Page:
By Jackson Diehl
The Washington Post
Monday, April 21, 2008; Page A15
….For more than half a century, the Arab world’s most populous country has been run by a military-backed dictatorship that has supplied its millions of poor with subsidized bread. Consequently, Egypt consumes more bread per capita than France, and the only time the regime’s power was seriously challenged came in 1977, when Anwar Sadat‘s attempt to cut bread subsidies provoked bloody riots.
Thirty years later, Egypt still has subsidized bread but also a free market, which siphons much of the bread away through corruption. As global prices have soared in the past year, cheap bread has been disappearing from Egyptian shops, and free-market prices have risen 48 percent. The predictable result came on April 6, when workers at the country’s largest textile factory, in the city of Mahalla el-Kubra, attempted to strike, only to be blocked by a massive deployment of security forces. Angry crowds took to the streets for two days. Schools and shops were burned, a huge billboard of President Hosni Mubarak was torn down and at least two people were killed when police opened fire.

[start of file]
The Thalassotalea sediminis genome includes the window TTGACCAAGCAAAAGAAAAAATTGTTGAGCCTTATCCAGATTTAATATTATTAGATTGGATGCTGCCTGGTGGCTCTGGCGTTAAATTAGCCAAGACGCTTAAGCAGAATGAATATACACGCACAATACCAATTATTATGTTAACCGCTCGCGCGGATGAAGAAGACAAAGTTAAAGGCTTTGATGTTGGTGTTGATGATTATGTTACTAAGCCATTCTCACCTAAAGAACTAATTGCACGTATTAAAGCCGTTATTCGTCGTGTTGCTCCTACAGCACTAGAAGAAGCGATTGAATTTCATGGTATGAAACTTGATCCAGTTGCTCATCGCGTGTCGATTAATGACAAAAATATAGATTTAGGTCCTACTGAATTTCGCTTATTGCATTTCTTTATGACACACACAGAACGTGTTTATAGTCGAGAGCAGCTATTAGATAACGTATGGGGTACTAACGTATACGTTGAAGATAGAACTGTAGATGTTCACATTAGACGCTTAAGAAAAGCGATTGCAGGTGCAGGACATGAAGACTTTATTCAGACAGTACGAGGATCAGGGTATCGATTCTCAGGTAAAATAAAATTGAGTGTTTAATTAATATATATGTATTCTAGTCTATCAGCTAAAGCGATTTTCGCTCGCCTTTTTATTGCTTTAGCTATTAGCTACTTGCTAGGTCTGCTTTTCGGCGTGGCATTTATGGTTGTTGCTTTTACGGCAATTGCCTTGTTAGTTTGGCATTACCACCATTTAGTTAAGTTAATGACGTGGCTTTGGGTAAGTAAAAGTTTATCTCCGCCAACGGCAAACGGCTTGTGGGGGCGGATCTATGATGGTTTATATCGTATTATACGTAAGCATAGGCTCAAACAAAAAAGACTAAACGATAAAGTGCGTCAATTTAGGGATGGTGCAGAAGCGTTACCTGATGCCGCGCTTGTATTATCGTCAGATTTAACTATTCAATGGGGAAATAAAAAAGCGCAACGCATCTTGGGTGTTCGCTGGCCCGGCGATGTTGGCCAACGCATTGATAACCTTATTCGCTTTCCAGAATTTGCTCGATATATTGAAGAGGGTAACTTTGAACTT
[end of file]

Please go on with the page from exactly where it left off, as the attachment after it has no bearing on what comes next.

Mubarak responded to the trouble the way the regime always has. His prime minister and a host of other officials rushed to the smoldering city to purchase peace. The textile workers were promised a month’s bonus pay and new health-care facilities for their town. Mubarak ordered the army to begin baking and distributing more bread and lifted tariffs on some food imports. Meanwhile, his prosecutors brought charges against some 150 people blamed for the unrest….